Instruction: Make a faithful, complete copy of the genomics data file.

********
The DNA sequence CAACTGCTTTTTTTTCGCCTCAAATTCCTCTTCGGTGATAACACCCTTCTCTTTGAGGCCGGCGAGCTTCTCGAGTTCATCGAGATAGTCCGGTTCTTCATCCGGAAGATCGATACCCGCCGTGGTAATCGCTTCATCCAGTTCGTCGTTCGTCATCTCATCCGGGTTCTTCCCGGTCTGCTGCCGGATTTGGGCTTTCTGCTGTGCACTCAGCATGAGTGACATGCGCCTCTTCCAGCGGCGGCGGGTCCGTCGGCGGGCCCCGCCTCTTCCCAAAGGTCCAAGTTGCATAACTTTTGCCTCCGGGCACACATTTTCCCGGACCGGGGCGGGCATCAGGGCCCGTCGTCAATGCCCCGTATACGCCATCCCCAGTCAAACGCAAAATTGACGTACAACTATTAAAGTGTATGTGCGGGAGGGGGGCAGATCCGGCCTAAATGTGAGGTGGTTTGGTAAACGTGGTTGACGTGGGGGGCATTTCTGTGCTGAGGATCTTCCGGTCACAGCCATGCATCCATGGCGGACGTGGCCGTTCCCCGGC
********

The DNA sequence CAACTGCTTTTTTTTCGCCTCAAATTCCTCTTCGGTGATAACACCCTTCTCTTTGAGGCCGGCGAGCTTCTCGAGTTCATCGAGATAGTCCGGTTCTTCATCCGGAAGATCGATACCCGCCGTGGTAATCGCTTCATCCAGTTCGTCGTTCGTCATCTCATCCGGGTTCTTCCCGGTCTGCTGCCGGATTTGGGCTTTCTGCTGTGCACTCAGCATGAGTGACATGCGCCTCTTCCAGCGGCGGCGGGTCCGTCGGCGGGCCCCGCCTCTTCCCAAAGGTCCAAGTTGCATAACTTTTGCCTCCGGGCACACATTTTCCCGGACCGGGGCGGGCATCAGGGCCCGTCGTCAATGCCCCGTATACGCCATCCCCAGTCAAACGCAAAATTGACGTACAACTATTAAAGTGTATGTGCGGGAGGGGGGCAGATCCGGCCTAAATGTGAGGTGGTTTGGTAAACGTGGTTGACGTGGGGGGCATTTCTGTGCTGAGGATCTTCCGGTCACAGCCATGCATCCATGGCGGACGTGGCCGTTCCCCGGC